10. Looking comparatively, presidents’ legislative powers might include the package veto, partial veto, exclusive introduction of legislation, budgetary initiation, and proposal of referenda. See Shugart, Matthew Soberg and Carey, John M., Presidents and Assemblies: Constitutional Design and Electoral Dynamics (New York, 1992), 150, table 8.1.CrossRefGoogle Scholar

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15. In addition, they point out that there are relatively few “in-depth” studies of how and why Congress itself made the institutional presidency. Gailmard, Sean and Patty, John W., Learning While Governing: Expertise and Accountability in the Executive Branch (Chicago, 2013), 167–68, 154.CrossRefGoogle Scholar On Congress’s choice to delegate to the president, see also Mayhew, David R., The Imprint of Congress (New Haven, 2017), 114–15.CrossRefGoogle Scholar

16. Some mark the beginning of the “modern presidency” to passage of the 1921 law, so this case shows us the influence of the idea of presidential representation on both one critical innovation and, more generally, the genesis of the institutional presidency. Sundquist, James L., The Decline and Resurgence of Congress (Washington, D.C., 1981), 39.Google Scholar

17. In fact, the beginnings of the association of representation and finance dated to even before the Magna Carta in England. King Henry II obtained a tithe for the crusades in 1188 with the consent of a council. The controversy that led to the Magna Carta itself partly involved an attempt by King John to tax bishops in 1207. Maitland, F. W., The Constitutional History of England: A Course of Lectures Delivered (Cambridge, 1908), 6768;Google Scholar Holt, J. C., Magna Carta, 2nd ed. (New York, 1992), 3435, 43–45.CrossRefGoogle Scholar The Magna Carta’s limitations on the king’s ability to collect taxes with a council of twenty-five barons did not fully establish the connection between representation and finance, but it contributed to that subsequent development. Maitland, Constitutional History, 95; Holt, Magna Carta, 321–22, 398–400, 404–5. As Maitland noted, “After 1295 the imposition of any direct tax without the common consent of the realm was against the very letter of the law.” Maitland, Constitutional History, 96. The principle of direct taxation being agreed to only with Parliament’s assent “was established by the middle of the fourteenth century,” and most of Parliament’s purpose for meeting was to grant money. During Tudor times, the principle of money bills having to originate in the House of Commons became fully established. Furthermore, the Commons was able to most successfully challenge the king over issues of money. Elton, The Tudor Constitution, 43, 233, 248, 309.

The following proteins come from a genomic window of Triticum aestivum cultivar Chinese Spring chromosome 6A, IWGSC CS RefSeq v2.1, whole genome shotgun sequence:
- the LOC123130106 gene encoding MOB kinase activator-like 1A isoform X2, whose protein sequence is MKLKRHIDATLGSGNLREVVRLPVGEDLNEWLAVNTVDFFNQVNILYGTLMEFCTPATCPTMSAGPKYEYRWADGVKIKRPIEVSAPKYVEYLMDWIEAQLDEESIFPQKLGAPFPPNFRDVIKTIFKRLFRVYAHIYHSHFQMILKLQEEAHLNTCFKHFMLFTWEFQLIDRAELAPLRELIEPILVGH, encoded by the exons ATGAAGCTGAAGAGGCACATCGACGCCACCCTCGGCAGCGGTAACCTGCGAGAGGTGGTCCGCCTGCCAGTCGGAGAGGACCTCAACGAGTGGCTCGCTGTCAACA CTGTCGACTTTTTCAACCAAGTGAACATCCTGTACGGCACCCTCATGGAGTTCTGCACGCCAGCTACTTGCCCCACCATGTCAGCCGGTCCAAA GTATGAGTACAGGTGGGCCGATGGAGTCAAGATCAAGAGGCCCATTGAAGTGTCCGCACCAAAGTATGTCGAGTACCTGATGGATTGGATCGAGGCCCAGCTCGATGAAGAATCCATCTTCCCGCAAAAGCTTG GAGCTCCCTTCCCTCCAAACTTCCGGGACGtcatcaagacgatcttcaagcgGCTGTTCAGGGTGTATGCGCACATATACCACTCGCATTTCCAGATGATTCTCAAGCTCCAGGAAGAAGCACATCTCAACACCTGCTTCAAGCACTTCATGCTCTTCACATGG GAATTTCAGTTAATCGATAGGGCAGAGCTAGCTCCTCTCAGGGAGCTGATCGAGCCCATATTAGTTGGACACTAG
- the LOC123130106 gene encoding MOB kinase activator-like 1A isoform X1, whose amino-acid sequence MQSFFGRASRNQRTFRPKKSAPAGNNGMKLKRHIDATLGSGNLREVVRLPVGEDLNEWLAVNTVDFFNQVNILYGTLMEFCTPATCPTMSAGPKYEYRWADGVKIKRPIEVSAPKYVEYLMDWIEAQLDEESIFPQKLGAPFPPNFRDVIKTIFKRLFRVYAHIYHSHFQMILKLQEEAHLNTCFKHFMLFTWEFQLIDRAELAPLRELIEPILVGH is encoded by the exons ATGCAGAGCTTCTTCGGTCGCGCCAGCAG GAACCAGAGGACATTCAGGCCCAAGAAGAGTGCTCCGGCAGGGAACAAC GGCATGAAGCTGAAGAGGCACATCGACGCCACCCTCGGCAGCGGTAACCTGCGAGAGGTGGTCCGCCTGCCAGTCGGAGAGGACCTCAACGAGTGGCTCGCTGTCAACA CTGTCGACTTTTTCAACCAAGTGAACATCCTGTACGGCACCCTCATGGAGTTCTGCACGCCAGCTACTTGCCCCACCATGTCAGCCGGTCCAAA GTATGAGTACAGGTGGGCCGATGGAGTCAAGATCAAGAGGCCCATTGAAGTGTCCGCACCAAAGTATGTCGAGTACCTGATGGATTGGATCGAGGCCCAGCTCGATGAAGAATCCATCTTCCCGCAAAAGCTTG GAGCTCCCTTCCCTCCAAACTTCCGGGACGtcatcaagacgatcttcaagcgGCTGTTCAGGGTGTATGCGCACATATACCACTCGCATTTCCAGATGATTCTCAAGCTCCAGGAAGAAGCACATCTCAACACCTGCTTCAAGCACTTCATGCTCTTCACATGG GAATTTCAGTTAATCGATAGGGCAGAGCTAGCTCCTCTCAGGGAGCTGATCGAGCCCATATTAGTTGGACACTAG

18. Fisher, Louis, Defending Congress and the Constitution (Lawrence, Kans., 2011), 199200;Google Scholar Robertson, Original Compromise, 107–9. As James Madison famously argued, “This power over the purse, may in fact be regarded as the most compleat [sic] and effectual weapon with which any constitution can arm the immediate representatives of the people.” Madison, James, “The Federalist No. 58” [20 February 1788], in Hamilton, Alexander, Madison, James, and Jay, John, The Federalist, ed. Ball, Terence (New York, 2003), 284–85.Google Scholar

19. Specifically, the 1920 Republican presidential candidate Warren G. Harding argued, “We must stabilize and strive for normalcy.” Harding, Warren G., “Address Accepting the Republican Presidential Nomination,” 12 June 1920, The American Presidency Project, Scholar

20. Sundquist, Decline and Resurgence, chap. 3, 39–44.